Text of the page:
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Wednesday, 25 September 1974
Page: 1376

Senator DEVITT (TASMANIA) - My question also is on the subject of devaluation and relates principally to its effects on primary industry. Can the Minister for Agriculture indicate whether the 12 per cent devaluation of the Australian dollar will be of any benefit to primary producers? Can he give any indication of the extent of the benefit which might flow from this significant move on the part of the present Labor Government?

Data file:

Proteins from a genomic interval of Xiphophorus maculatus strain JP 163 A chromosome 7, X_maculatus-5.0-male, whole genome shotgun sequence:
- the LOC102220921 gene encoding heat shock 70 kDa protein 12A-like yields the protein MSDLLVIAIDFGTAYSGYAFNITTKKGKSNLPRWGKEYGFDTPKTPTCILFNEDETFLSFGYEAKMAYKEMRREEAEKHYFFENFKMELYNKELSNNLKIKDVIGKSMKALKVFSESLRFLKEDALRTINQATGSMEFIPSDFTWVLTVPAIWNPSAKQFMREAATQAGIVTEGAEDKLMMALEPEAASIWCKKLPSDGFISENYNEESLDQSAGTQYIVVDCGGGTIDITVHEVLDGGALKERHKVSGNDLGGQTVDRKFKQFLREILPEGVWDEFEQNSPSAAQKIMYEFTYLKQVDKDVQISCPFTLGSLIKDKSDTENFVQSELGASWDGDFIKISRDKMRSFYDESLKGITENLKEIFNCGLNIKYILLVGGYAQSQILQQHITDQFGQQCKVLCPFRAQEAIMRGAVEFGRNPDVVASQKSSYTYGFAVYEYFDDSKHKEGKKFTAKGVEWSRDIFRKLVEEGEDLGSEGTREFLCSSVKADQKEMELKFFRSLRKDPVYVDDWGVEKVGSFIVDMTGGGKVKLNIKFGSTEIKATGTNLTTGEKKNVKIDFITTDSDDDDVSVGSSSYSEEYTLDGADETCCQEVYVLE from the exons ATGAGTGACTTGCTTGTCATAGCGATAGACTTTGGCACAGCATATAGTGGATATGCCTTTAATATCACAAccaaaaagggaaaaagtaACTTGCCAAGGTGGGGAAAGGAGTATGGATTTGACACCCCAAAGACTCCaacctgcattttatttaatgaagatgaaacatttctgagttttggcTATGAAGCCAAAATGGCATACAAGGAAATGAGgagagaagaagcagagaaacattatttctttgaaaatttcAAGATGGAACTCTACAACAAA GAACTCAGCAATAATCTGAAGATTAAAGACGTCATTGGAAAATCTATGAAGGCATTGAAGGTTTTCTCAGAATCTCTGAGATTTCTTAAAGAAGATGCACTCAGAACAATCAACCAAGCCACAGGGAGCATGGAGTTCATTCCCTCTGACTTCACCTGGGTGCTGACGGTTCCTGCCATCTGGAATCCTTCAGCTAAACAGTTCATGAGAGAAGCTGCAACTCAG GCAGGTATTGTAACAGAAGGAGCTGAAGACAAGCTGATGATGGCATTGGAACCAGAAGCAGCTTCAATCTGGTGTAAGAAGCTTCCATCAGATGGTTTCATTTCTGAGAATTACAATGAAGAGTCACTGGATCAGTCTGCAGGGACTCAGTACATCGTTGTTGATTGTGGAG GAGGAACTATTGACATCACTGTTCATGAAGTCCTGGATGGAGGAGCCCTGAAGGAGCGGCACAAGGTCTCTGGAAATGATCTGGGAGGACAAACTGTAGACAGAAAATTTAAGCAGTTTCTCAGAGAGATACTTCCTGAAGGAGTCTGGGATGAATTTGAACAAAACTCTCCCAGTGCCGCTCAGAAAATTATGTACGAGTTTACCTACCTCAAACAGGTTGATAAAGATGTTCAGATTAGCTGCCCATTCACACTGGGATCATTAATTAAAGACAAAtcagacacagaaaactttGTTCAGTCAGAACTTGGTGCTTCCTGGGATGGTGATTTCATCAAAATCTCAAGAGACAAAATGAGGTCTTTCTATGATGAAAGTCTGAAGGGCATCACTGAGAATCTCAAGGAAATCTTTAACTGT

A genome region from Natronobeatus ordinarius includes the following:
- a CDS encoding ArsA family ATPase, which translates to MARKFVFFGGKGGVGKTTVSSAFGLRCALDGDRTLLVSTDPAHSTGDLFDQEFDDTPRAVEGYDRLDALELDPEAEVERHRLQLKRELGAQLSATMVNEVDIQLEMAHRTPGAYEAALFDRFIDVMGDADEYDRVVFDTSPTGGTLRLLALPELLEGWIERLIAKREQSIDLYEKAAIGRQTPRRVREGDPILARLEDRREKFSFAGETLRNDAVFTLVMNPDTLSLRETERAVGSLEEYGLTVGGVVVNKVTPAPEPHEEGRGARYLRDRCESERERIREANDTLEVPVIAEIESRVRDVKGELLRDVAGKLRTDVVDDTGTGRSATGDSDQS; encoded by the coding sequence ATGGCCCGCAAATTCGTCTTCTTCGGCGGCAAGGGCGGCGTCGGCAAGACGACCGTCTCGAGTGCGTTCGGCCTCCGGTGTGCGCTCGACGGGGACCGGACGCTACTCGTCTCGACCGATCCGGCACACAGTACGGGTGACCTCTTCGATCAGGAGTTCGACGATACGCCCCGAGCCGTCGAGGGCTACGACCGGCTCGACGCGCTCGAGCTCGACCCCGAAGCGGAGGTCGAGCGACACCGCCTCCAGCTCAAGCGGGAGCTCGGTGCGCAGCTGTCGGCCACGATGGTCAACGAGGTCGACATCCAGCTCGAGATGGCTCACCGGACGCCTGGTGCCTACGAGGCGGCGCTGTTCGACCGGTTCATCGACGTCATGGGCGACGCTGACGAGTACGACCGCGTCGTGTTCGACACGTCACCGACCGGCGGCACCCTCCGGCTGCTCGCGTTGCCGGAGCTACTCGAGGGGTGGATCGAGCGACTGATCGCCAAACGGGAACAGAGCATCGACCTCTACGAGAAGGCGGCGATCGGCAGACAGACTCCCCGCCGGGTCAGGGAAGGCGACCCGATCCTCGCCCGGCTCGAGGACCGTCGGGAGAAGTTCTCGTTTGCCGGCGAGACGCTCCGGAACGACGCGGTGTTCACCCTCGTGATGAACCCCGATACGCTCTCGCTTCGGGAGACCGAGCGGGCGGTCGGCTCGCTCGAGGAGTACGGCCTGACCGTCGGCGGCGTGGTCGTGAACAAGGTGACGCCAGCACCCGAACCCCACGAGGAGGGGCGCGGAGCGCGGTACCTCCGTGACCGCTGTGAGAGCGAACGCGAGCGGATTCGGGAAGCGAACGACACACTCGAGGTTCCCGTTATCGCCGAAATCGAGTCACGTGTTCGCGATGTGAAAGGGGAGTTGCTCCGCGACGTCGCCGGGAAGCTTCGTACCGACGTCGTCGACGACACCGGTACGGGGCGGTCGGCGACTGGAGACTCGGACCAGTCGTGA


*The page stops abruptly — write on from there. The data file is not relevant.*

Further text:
Senator WRIEDT (TASMANIA) (Minister for Agriculture) -The effect on rural industry of the devaluation will vary. It means essentially that in those industries which are particularly strong at present because of the strength of the market demand for the products the price position will not alter. But one can assume that the full benefit of the devaluation will come back to the exporters of those products. In areas such as meat and, to a lesser extent, wool, the effect is more likely to be reflected in an increased volume of export rather than increased prices, because of the relatively weak demand. There is also the question of the effect it will have on freight rates because the rates are normally expressed in U.S. dollars or pounds sterling. It will be expected that the shipping companies will increase those freight rates as a result of devaluation and one would have to expect also that there would be an increase in the cost of imported agricultural machinery. That is one side effect which should not be overlooked. Generally speaking the benefits to the rural sector could be in the vicinity of $250m to $300m, but with one or two of those side effects which must be taken into account when trying to assess a net benefit

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